Program helps at-risk girls recharge their self-esteem

November 13, 2012

Photo: Jessica Portner

By Jessica Portner
California Health Report

Standing in the dusty stables of the Los Angeles Equestrian Center on a sweltering day recently, a half dozen teenage girls had just finished their horseback ride and were admiring the mighty animals munching on hay in their metal stalls. This wasn’t a traditional equestrian outing. It was to celebrate the end of a self-esteem program, Just for Us. The 8-week workshop, run by Helpline Youth Counseling, is designed for 13-to 17-year-old teens whose home environment, low income, delinquency or other factors put them at risk for dropping out of school, getting pregnant, or committing a crime.

“Today’s field trip is so that they’ll have a new experience so they can build their self-esteem,” Julie Ayala, a counselor at HYC, who has been leading these workshops for 16 years. “Girls can’t normally control huge animals. It’s intimidating. But once they bring it back, they are so proud of themselves.”

HYC is the largest youth services provider in Southeast Los Angeles County. In the last year, the agency provided comprehensive educational, case management, counseling, skill building, and treatment services — mostly through schools —to more than 6,700 children, youth, and adults in communities from Long Beach to Whittier. HYC’s Just for Us workshops have served more than 5,000 girls over seven years. The teens are referred by the Los Angeles County Probation Department, and through their schools, to attend the weekly class. The detailed curriculum includes many topics that the high school girls from Bellflower are curious or confused about, but are often too embarrassed to broach with their parents or teachers.

The first day’s workshop (they are held weekly over two months) is focused on self-awareness and having “a unique you.” Another offers lessons on a basic tactic to improve self-esteem: positive self-talk. The girls have long discussions about their physical development and puberty. The group is also given the task of naming what they value, what their short and long-term goals are, and how to overcome obstacles in order to reach them. Midway through the program, the group turns to the subject of relationships and how they affect one’s life, and how to develop strategies for making healthy and informed decisions. Some of the girls said one of that the most interesting parts of the workshops were when they discussed the consequences of substance use.

“Most of my family members are drug addicts or in recovery,” said Veronica Rodriguez, 15, adding that one of her relatives served 8 years in prison.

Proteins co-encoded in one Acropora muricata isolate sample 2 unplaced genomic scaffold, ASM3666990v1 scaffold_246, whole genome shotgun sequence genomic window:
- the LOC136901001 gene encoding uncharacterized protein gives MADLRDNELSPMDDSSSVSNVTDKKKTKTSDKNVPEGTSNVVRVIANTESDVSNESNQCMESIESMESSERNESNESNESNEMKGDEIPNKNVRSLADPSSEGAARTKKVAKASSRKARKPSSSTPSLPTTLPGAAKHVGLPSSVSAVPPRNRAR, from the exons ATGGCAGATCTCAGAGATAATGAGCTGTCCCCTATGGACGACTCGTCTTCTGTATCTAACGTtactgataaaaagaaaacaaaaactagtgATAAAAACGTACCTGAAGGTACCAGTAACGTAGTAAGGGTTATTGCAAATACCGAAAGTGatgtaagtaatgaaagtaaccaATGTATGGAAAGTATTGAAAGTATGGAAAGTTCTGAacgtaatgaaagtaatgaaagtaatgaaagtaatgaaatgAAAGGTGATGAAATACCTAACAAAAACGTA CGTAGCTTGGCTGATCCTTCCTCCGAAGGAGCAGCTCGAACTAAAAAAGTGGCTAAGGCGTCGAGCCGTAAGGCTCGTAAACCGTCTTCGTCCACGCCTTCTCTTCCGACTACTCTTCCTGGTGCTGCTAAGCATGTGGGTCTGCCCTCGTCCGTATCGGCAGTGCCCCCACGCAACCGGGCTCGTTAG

“My cousins gave me advice and they scared me mentally…they said there are three ways to go: dead, mental hospital, or jail,” Veronica said. She added that it helped when Ayala, the workshop leader and counselor, talked with the group about anger.

“She gave me advice about anger management and when I’m angry, when people are too controlling, to wait until it’s over and you are ready to talk, or maybe distract yourself or listen to music,” she said. “I’m learning how to calm down.”

For 17-year-old Mayra Alvarez, the section “Let’s Talk about Sex” was helpful to learn about sexually transmitted diseases. “This helps more than school. I’m more embarrassed to talk in class, so here I can ask more questions.” She said when she learned from Ayala about AIDS and sexually transmitted diseases, “I got scared and thought I’d like to wait [to have sex] instead of getting something that won’t go away.”

Another thing that Just for Us does is support mother-daughter relationships. If girls don’t have a many women in their lives or live with their fathers, HYC sometimes organizes mother-daughter teas or lunches to encourage the mothers to be a support system for girls.

Karen Wyatt-Coleman, HYC’s director of community services who oversees the Just for Us program, said when she was younger, a counselor helped her transform her life. She recounts how her alcoholic father abused her mother and that she had herself been in a gang as a teenager.

“I was an at-risk youth at one point and I had a counselor and I was able to grab onto what they were offering and scored,” she said, “We are not going to be able to save everybody in an 8-week program, but we do the best we can.” When they leave the workshop, the teenagers still have many services at their disposal. HYC makes referrals to school-based services, including youth service bureaus, tutoring, and teen pregnancy prevention. At the end, each girl gets a certificate of completion, a tangible record of her accomplishment.

As she escorted the girls from the riding stables to a pizza place for a celebratory lunch, Ayala expects the best for this group. “I hope the girls see that there’s a whole world waiting for them.”

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